Aug 08, 2014 04:55 PM

Alibaba Tells Media Watchdog about Tech Magazine's 'Organized Extortion'

(Beijing) – Alibaba Group says it has filed a complaint with a media regulator over a technology magazine it says maliciously damaged the company's reputation and tried to get it to pay to stop negative reports.

This is the second time in three weeks that Alibaba has publicly fought back against negative coverage during the firm's pre-initial public offering "quiet period," during which it is not supposed to talk about business that may affect share prices.

The Internet giant, which runs popular e-commerce websites, is preparing to list on the New York Stock Exchange later this year. Analysts surveyed by the Bloomberg news agency said the company may set the IPO value at US$ 154 billion, and the analysts say the post-listing valuation could be US$ 198 billion.

Alibaba public relations director Yan Qiao wrote on his microblog account on August 7 that the company reported the tech magazine IT Times and its affiliated website, IT Business News, to Chinese media authorities.

On July 18, Alibaba released a statement through its Sina Weibo account saying that "Alibaba Group, currently in its pre-IPO quiet period, is suffering from an organized extortion of public opinion." At the time, the only details the company gave were that "a weekly magazine" and that "some media personalities" asked Alibaba to pay US$ 300,000 to avoid further negative coverage.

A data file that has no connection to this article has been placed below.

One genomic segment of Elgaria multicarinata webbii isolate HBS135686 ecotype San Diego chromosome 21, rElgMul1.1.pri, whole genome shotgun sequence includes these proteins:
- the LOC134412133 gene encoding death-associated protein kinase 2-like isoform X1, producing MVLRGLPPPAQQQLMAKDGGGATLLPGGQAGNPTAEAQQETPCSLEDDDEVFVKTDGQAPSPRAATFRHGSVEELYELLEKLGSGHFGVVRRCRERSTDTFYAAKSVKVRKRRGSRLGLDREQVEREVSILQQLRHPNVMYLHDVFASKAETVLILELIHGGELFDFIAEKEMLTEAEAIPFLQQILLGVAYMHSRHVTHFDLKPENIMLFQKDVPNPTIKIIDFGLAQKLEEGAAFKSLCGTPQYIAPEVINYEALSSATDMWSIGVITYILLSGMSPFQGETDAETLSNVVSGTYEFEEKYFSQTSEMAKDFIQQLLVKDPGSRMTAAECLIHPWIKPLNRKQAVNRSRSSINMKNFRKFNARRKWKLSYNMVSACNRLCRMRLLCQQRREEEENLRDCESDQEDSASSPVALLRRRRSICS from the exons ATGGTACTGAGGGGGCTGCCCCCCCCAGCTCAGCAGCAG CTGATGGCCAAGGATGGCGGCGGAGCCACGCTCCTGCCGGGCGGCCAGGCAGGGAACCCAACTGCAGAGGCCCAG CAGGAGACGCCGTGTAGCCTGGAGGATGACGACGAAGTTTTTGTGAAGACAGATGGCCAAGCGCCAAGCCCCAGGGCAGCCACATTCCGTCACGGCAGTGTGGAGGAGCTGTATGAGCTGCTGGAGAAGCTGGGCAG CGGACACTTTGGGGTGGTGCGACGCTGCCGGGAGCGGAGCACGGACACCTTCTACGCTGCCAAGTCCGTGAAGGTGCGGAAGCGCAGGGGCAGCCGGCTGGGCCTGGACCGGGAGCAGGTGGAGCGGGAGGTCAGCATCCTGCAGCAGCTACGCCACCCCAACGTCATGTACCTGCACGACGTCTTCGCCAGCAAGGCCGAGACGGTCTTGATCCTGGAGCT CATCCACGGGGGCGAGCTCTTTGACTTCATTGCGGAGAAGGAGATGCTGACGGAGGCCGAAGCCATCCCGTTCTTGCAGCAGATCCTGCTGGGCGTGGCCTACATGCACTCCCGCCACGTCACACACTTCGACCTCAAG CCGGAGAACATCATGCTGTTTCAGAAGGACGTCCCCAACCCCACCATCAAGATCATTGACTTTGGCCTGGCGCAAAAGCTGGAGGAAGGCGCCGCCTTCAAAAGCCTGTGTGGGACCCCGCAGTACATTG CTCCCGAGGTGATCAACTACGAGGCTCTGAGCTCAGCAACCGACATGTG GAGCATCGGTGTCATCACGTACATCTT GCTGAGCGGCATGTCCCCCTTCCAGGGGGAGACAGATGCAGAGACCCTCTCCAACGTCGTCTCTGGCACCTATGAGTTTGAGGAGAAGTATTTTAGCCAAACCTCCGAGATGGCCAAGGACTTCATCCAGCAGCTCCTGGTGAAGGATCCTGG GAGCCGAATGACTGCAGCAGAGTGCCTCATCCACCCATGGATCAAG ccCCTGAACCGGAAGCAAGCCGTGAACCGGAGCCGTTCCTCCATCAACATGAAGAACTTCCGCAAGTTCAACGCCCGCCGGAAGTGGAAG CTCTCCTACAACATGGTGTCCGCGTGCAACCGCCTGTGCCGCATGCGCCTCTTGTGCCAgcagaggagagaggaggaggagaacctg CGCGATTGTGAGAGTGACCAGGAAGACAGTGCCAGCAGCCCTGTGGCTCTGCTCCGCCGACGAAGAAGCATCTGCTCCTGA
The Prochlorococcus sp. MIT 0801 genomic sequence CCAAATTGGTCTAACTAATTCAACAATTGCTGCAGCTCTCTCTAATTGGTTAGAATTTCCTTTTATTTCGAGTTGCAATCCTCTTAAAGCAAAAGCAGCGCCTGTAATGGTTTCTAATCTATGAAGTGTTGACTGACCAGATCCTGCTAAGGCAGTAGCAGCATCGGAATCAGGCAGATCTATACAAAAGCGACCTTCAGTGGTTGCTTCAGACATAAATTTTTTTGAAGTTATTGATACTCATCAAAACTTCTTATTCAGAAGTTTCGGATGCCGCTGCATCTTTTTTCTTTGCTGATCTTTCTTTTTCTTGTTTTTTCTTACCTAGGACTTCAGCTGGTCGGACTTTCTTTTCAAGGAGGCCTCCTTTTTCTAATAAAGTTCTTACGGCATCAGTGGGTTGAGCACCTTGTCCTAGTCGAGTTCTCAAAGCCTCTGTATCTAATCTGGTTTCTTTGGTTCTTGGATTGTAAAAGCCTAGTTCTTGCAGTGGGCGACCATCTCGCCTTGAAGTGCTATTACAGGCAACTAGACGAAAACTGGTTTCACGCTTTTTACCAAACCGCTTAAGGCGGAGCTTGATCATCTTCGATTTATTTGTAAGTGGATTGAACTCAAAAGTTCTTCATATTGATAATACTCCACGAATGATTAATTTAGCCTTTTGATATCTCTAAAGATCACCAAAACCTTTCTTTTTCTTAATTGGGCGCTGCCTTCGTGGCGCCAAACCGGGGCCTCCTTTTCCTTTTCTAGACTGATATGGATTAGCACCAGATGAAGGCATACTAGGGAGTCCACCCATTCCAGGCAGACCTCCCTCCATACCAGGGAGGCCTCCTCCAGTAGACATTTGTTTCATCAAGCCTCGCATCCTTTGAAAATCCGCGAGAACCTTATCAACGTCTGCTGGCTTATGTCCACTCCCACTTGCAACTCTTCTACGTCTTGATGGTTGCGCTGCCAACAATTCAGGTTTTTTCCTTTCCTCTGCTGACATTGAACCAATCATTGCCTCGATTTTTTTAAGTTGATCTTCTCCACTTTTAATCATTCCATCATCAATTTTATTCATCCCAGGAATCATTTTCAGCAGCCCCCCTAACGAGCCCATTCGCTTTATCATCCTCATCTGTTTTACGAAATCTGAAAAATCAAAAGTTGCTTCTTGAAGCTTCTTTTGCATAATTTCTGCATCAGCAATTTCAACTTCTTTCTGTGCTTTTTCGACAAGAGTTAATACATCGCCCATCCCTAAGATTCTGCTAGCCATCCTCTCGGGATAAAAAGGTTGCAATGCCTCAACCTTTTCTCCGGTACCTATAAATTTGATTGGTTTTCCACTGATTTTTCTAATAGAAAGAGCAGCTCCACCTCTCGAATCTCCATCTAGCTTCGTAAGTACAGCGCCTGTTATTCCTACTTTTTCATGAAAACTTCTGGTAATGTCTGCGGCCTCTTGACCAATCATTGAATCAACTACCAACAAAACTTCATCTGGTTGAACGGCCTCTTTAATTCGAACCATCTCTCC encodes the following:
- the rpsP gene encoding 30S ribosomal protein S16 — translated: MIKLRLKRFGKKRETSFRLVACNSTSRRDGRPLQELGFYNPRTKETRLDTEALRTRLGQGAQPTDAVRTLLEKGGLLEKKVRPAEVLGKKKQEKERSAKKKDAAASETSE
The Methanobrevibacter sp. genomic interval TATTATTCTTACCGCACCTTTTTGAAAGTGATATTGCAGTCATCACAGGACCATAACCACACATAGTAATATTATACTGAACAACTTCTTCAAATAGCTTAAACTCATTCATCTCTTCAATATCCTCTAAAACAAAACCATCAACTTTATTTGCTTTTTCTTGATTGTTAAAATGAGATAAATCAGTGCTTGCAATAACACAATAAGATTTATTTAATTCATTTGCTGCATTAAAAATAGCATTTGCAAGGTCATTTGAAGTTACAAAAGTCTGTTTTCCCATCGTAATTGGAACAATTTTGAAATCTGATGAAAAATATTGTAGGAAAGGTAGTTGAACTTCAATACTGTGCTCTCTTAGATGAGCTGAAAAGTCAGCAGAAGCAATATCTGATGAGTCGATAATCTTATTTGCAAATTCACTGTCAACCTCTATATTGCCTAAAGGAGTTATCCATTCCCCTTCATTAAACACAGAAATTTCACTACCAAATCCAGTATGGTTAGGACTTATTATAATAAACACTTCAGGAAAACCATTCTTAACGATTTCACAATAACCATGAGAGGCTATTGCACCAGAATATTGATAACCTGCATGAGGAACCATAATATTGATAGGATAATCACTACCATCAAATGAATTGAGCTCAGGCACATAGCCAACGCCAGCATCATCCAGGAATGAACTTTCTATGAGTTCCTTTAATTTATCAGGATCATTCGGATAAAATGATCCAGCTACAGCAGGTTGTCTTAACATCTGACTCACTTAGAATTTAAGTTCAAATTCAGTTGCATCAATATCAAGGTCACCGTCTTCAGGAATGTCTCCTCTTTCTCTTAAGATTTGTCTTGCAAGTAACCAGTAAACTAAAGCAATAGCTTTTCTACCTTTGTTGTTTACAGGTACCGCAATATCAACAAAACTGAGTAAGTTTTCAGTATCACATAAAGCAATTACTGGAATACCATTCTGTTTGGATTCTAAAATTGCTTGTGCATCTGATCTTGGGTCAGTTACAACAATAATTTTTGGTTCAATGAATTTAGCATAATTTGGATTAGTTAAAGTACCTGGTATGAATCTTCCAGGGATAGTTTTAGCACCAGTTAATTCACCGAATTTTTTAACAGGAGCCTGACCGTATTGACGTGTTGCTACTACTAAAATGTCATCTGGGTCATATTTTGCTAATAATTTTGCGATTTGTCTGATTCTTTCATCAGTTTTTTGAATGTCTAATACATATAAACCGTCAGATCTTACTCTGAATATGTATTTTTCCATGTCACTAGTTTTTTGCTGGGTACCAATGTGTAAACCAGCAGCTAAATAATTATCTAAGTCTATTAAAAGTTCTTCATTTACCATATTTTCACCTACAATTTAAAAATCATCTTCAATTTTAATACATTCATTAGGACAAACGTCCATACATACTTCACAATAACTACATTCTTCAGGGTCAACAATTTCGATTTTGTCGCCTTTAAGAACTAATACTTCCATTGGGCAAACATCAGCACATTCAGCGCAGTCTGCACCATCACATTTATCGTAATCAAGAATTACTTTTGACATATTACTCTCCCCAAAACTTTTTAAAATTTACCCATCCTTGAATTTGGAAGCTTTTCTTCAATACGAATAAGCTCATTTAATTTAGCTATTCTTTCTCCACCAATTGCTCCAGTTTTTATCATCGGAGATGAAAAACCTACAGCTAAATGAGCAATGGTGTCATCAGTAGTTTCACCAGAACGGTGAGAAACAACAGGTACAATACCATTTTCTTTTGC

Alibaba said it reported the incident to the police in the eastern city of Hangzhou, where the company is headquartered, and added that "when faced with baseless accusations and unscrupulous manipulation of public opinion, we will not sit patiently or give in!"

After the statement was released, media outlets identified the weekly magazine as IT Times Weekly and Ge Jia, a popular blogger, as one of the media personalities. Alibaba declined to confirm either of the names publicly, but when a Caixin reporter asked a source at Alibaba whether the magazine involved was IT Times, the response was "You know what I mean." The expression is often used in sensitive matters to imply that a suspicion is correct.

The August 7 statement explicitly named IT Times Weekly and IT Business News.

Yan's post on Sina Weibo, China's version of Twitter, said the magazine and the website had "engaged in a long-term campaign to damage the firm's reputation through negative coverage." Staff at the e-commerce company had received "inappropriate requests" from IT Times suggesting a "business relationship," a euphemism for bribery, the statement said.

Multiple sources confirmed that Alibaba has reported these activities to a media regulator. It is unclear which government body that was.

Yan said that since 2010 the IT Times has published more than 80 articles attacking Alibaba's reputation, for a total of over 230,000 words. IT Times reporters never sought to interview Alibaba.

Within hours of the post, IT Times released a statement rebutting the allegations.

The magazine said it had never authorized any person or organization to approach Alibaba concerning a business relationship, and said the allegations of inappropriate requests were "pure fiction."

"We will not be intimidated by any business organization using PR tactics to achieve its commercial purposes," the magazine said. "We recommend that people who want to know the truth read the original magazine articles."

The weibo post "distorted the facts and recklessly slandered" the magazine, it said. "To protect our legitimate rights and interests, we will file a lawsuit against Yan Qiao in the coming days. If the microblog post was authorized by Alibaba Group, then they will face legal accountability too."

Yan responded on his microblog, saying: "I am pleased to respond (to a lawsuit). I would gladly see the whole truth come out."

(Rewritten by James Bradbury)

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